NATIONAL LEAGUE CENTRAL

1. Cardinals
2. Reds
3. Brewers
4. Cubs
5. Pirates
6. Astros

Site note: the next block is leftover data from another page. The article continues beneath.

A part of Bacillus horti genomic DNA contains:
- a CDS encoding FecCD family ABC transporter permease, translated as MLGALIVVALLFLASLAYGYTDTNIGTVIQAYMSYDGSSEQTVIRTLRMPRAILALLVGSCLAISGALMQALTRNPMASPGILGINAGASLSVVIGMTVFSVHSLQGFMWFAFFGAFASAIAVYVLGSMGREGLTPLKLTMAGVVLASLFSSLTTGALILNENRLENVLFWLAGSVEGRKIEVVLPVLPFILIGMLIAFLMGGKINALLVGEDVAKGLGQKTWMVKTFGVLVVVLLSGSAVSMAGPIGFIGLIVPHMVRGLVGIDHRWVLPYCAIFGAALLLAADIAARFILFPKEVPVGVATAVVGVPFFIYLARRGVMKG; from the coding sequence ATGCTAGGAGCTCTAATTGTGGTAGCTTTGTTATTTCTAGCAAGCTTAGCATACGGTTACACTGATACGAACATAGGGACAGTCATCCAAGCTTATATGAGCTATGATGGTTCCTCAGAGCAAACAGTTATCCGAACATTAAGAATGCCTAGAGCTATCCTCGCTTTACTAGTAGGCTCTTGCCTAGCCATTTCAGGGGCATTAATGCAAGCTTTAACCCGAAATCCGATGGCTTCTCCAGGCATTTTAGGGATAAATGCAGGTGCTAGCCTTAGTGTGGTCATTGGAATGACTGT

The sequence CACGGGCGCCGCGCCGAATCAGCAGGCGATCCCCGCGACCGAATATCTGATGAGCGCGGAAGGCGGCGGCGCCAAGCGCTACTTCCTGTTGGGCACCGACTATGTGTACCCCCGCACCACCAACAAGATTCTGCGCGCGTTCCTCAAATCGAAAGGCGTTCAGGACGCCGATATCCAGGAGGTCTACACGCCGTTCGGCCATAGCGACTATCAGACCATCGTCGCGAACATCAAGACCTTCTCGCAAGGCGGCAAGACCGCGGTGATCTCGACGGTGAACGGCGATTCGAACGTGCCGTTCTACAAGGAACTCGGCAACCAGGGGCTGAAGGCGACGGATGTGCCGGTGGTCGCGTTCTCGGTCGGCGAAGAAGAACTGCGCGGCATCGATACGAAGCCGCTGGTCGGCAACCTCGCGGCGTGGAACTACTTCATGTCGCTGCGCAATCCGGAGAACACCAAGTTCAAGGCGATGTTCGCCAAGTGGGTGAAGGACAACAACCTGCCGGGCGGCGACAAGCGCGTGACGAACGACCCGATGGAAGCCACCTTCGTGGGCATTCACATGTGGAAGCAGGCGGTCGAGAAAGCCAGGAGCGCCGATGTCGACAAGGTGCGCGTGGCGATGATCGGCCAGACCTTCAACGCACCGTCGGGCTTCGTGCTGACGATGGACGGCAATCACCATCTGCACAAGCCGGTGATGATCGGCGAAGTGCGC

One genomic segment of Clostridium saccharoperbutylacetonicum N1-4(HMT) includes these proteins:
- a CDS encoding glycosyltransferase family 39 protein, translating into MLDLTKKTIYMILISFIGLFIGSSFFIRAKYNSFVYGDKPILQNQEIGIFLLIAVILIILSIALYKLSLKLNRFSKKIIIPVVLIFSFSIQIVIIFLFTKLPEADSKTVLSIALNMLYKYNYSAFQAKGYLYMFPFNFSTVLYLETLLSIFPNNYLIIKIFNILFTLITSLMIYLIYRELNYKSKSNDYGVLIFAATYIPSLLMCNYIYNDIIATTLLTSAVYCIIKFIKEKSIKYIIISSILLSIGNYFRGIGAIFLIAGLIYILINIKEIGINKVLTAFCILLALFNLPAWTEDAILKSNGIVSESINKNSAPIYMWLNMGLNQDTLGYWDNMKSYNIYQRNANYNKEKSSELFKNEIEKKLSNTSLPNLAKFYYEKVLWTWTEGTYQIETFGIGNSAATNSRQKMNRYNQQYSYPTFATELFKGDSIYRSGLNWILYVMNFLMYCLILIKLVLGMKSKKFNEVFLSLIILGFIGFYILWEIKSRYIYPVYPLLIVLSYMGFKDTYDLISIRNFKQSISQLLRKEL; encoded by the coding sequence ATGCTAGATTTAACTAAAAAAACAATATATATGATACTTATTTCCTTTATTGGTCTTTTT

Why the Cardinals? Because they always find a way to compete and despite losing Albert Pujols, their roster remains balanced. Matt Holliday is the key to whether or not this team will make another World Series run but he’ll have help thanks to Carlos Beltran, Lance Berkman, David Freese and Yadier Molina. This team also has a couple of complementary pieces in Jon Jay, Rafael Furcal and Allen Craig as well. The starting rotation took a hit when Chris Carpenter was shelved this spring with nerve damage in his back/shoulder. But if Adam Wainwright (who has had a tremendous spring) bounces back from Tommy John surgery, the rotation should be fine. (Kyle Lohse remains underrated, Jake Westbrook is coming off a nice spring, Jaime Garcia has very good stuff and the club is high on youngster Lance Lynn.) The question is: Can the Cards stay healthy all year? World Series teams tend to break down the year after appearing in the Fall Classic and the Cards already have a ton of injury questions heading into the year…The Reds are viewed by most pundits as the favorites to win this division and I can’t argue too much with that line of thinking. Landing Mat Latos in a trade with the Padres was a massive upgrade to their starting rotation and you know Joey Votto will mash again this year. But I just think the Cardinals have more balance from top to bottom and if they stay healthy, they’ll win the Central. That said, if St. Louis breaks down, then Cincinnati should run away with the division…Even though the starting rotation is very good (especially the 1-2 punch of Yovani Gallardo and Zack Greinke), the Brewers are poised to take a step back without Prince Fielder in the middle of their lineup. Ryan Braun will still be Ryan Braun but he doesn’t have Fielder protecting him in the order and who knows how he’ll handle playing on the road in the wake of his PED fiasco this past offeason. Still, Aramis Ramirez was a nice get if he can stay healthy and this lineup has plenty of pop. I just think the Brew Crew will eventually fade down the stretch…If Cubs fans can stay patient, new GM Theo Epstein will bring a winner to the Windy City (although I use the term “winner” very loosely). Until then, they’ll need to enjoy watching youngster Starlin Castro play because that’s about all the 2012 Chicago team will offer. It was huge of Epstein to unload Carlos Zambrano and get a promising young pitcher in Chris Volstad in return, and landing Anthony Rizzo in a deal with the Padres was solid as well. But this team is devoid of talent right now and it’s going to take Epstein a few offseasons to beef up the roster…The Pirates were a feel good story before the All-Star Break last season but their youth and lack of overall talent eventually caught up to them. I love Andrew McCutchen and their lineup features some nice players in Jose Tabata, Neil Walker and Garrett Jones. But the starting pitching is weak and McCutchen can’t carry the team by himself. Maybe Pittsburgh will make things interesting for its fans again this year but eventually, the Cardinals, Reds or Brewers will overtake them in the division…It’s downright cruel of the Astros to ask their fans to pay for tickets, parking and concessions. The games should be free given what kind of product management will put on the field this year. There’s not a 20-plus home run player in their lineup and their starting rotation is weak outside of Wandy Rodriguez. Even in a weak division Houston doesn’t have enough to compete and I can’t envision a scenario in which the Astros surprise. They’ll be out of it by the All-Star Break.